There was a lot of concern police would neglect this murder

One of the key concerns here is that killers of black people are often treated differently — meaning, more leniently — than killers of white people. This was at the front of protesters’ minds as they called for justice, due to a real worry that the killer here would not be caught without more public attention going to the incident.

The statistics bear out the concern. Wesley Lowery, Kimbriell Kelly, and Steven Rich recently reported for the Washington Post, based on an analysis of killings over the past decade in 52 of the US’s largest cities: “Black victims, who accounted for the majority of homicides, were the least likely of any racial group to have their killings result in an arrest, The Post found. While police arrested someone in 63 percent of the killings of white victims, they did so in just 47 percent of those with black victims.”

The result is less trust in the police. This is on top of the distrust fostered by what many minority communities see as a mix of abuse and harassment — the police shootings in which black people are disproportionately the victim, the police stops over petty crimes and drugs, the US Department of Justice reports showing that police officers often see people in minority communities as “subhuman,” and so on.

Journalist Jill Leovy explained in her award-winning book Ghettoside: “Like the schoolyard bully, our criminal justice system harasses people on small pretexts but is exposed as a coward before murder. It hauls masses of black men through its machinery but fails to protect them from bodily injury and death. It is at once oppressive and inadequate.”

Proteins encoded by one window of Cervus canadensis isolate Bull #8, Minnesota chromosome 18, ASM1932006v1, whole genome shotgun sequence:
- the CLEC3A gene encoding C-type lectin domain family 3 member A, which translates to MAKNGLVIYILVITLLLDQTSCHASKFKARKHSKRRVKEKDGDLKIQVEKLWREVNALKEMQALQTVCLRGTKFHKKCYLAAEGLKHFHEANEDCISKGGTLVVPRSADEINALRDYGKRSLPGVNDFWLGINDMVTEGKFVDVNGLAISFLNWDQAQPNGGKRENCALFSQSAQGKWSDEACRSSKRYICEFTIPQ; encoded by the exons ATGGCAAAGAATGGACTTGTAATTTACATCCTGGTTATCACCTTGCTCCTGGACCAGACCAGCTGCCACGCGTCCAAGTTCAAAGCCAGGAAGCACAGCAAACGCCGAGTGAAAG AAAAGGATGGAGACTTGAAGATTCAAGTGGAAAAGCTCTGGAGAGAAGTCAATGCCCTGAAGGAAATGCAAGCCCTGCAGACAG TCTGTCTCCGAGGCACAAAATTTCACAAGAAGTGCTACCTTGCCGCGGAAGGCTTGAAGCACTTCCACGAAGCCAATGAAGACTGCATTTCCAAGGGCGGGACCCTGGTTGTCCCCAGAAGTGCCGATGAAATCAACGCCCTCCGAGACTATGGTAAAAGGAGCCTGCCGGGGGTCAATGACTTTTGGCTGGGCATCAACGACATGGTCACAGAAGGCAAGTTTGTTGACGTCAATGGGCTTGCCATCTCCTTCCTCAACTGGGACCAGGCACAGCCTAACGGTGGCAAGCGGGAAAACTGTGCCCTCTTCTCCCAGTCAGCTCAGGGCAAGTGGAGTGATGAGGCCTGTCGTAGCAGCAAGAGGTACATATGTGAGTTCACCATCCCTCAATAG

So when police come in, it’s often in an abusive, abrasive manner that can lead to outright discrimination and excessive use of force. Meanwhile, police don’t appear to come in when they’re actually needed to solve the worst crimes. Black communities are both overpoliced and underpoliced, leading to distrust in law enforcement.

In the case of Nia Wilson’s death, the distrust led to protests. But this distrust has other, bigger consequences — helping explain the higher rates of violence in black communities.

This is a reflection of a concept of “legal cynicism”: When people don’t trust the law, they’re more likely to take the law into their own hands — and that can lead to violence. If someone thinks his family is under imminent threat, but doesn’t trust the police to protect them, then maybe he’ll take preemptive, perhaps deadly action on his own.

“This is what folks who rail against the focus on police violence — and pull up against that, community violence — get wrong,” David Kennedy, a criminologist at John Jay College, previously told me. “What those folks simply don’t understand is that when communities don’t trust the police and are afraid of the police, then they will not and cannot work with police and within the law around issues in their own community. And then those issues within the community become issues the community needs to deal with on their own — and that leads to violence.”

Or, as Leovy put it in Ghettoside, “Take a bunch of teenage boys from the whitest, safest suburb in America and plunk them down in a place where their friends are murdered and they are constantly attacked and threatened. Signal that no one cares, and fail to solve murders. Limit their options for escape. Then see what happens.”